At next week’s CONEXPO & IFPE shows, 29 educational sessions will be focused on workforce issues. On Tuesday, March 14, the session entitled “Practical Tips for Diversifying Your Workforce” will offer expert advice to construction professionals about improving their DEI initiatives by providing practical tips for doing so. Also held on March 14 will be a session hosted by the National Fluid Power Association (NFPA) about the importance of early recruitment to aid with workforce shortages as there is a strong need not only for a diverse labor pool but also one which includes younger generations to help fill the gaps being left by those retiring from fluid power and other industries.
On Wednesday, March 15, there will be a session called “Bold Leadership for Women” during which women leaders from the construction industry will participate in a panel discussion about their experiences and advice for working in a male-dominated industry. The session “Women in the Workforce: Recruit, Retain, and Promote” will be held Friday, March 17 and look at ways to help attract women into the construction industry – though the advice is applicable to a variety of other industries as well.statistics from The National Association of Women in Construction.
In conjunction with Women in Construction Week, the Association of Equipment Manufacturers (AEM) is highlighting the various sessions that will take place at CONEXPO which spotlight women in construction. Besides the educational sessions already noted, there will be panel discussions and meetups throughout the week of CONEXPO with women making an impact in the construction industry. Among these will be a session on March 16 in the new Community Zone with two teachers who left the public school system and entered the construction field where they are working to bring updated methods for professional development and remove the stigma associated with the industry.
Read more about this and other related events taking place at CONEXPO in AEM’s press release. And if you haven’t registered yet for the show, use code PR20 to save 20% on your registration.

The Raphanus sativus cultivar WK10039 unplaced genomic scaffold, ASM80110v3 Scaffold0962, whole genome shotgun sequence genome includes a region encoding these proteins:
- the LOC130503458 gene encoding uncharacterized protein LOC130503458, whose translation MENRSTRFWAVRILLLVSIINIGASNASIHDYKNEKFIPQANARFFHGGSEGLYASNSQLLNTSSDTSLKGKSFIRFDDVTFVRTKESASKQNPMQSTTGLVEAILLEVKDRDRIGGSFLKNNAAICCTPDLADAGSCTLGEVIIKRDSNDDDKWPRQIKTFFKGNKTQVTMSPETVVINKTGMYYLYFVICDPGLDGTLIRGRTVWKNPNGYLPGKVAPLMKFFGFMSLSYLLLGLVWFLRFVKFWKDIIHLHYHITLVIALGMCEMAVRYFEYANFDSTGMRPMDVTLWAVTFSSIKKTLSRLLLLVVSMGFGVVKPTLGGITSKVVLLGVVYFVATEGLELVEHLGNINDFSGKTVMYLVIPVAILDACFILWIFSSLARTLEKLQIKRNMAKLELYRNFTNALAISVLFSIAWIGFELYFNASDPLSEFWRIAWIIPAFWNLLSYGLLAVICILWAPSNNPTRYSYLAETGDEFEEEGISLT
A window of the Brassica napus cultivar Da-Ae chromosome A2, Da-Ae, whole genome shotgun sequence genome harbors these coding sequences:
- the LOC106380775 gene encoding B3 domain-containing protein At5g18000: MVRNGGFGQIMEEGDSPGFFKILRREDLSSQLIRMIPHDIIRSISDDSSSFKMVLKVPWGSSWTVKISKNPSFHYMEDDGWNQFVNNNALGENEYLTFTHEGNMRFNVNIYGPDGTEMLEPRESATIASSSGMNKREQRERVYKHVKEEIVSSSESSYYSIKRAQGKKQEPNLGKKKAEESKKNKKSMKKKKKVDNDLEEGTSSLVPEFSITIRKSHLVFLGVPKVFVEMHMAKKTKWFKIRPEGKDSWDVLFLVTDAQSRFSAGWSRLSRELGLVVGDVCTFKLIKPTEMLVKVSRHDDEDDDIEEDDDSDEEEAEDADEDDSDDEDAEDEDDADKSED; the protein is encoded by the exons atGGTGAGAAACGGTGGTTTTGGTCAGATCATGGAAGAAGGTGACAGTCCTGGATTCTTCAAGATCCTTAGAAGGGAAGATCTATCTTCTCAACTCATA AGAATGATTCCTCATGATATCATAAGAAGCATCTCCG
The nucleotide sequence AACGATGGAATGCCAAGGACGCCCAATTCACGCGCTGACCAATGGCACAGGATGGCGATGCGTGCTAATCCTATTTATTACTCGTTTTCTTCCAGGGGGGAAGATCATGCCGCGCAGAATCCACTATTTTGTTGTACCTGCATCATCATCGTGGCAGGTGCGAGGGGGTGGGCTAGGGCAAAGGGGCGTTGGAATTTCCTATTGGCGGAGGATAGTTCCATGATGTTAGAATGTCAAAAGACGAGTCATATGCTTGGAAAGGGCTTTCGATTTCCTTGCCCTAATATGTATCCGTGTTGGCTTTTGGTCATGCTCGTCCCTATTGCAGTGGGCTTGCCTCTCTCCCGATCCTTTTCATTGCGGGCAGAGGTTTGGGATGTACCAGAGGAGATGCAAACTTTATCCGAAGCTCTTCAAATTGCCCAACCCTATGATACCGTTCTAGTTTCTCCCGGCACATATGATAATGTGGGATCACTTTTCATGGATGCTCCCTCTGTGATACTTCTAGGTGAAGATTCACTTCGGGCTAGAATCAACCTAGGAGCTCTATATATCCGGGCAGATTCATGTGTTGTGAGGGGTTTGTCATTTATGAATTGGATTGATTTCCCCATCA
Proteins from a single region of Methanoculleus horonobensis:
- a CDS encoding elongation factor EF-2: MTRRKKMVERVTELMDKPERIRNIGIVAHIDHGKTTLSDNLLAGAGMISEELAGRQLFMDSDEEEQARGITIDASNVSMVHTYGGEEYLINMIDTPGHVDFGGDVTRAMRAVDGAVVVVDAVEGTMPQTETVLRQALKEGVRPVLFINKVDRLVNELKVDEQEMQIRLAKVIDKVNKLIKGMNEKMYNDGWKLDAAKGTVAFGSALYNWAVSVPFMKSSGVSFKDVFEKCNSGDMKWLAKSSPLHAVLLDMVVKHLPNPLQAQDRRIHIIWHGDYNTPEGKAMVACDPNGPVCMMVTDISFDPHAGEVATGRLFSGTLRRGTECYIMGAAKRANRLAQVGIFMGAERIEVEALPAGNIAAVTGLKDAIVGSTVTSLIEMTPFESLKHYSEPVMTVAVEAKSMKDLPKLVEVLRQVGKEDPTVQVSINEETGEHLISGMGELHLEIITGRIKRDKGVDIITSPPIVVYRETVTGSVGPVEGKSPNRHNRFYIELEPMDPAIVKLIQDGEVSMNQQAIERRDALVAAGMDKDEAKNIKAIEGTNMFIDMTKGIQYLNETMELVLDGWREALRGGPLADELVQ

READ MORE from Electrical Construction & Maintenance (EC&M), an Endeavor Business Media partner site: Why More Women Are Entering the Construction Profession.
For our part, we are working with the other publications in our parent company’s Design & Engineering group to highlight the challenges and potential solutions related diversifying the workforce through our Workers in Science & Engineering (WISE) initiative—recently rebranded from Women in Science & Engineering to better reflect the broader representation issues in these industries. Via webinars, articles, video interviews and more, our team aims to shine a light not only on the need for more diversity within these fields but also the accomplishments of those currently working in them.
We want to hear from you!
What efforts are you seeing to attract women and others to the fluid power and related industries? What do you think the industry could be doing better to or more of to help with this? What other workforce initiatives are you seeing in the industry and what benefits are they providing?
Let us know! Email me at [email protected] or reach out to us on social media.
Editor’s Note: Power & Motion's WISE (Workers in Science and Engineering) hub compiles our coverage of workplace issues affecting the engineering field, in addition to contributions from equity seeking groups and subject matter experts within various subdisciplines.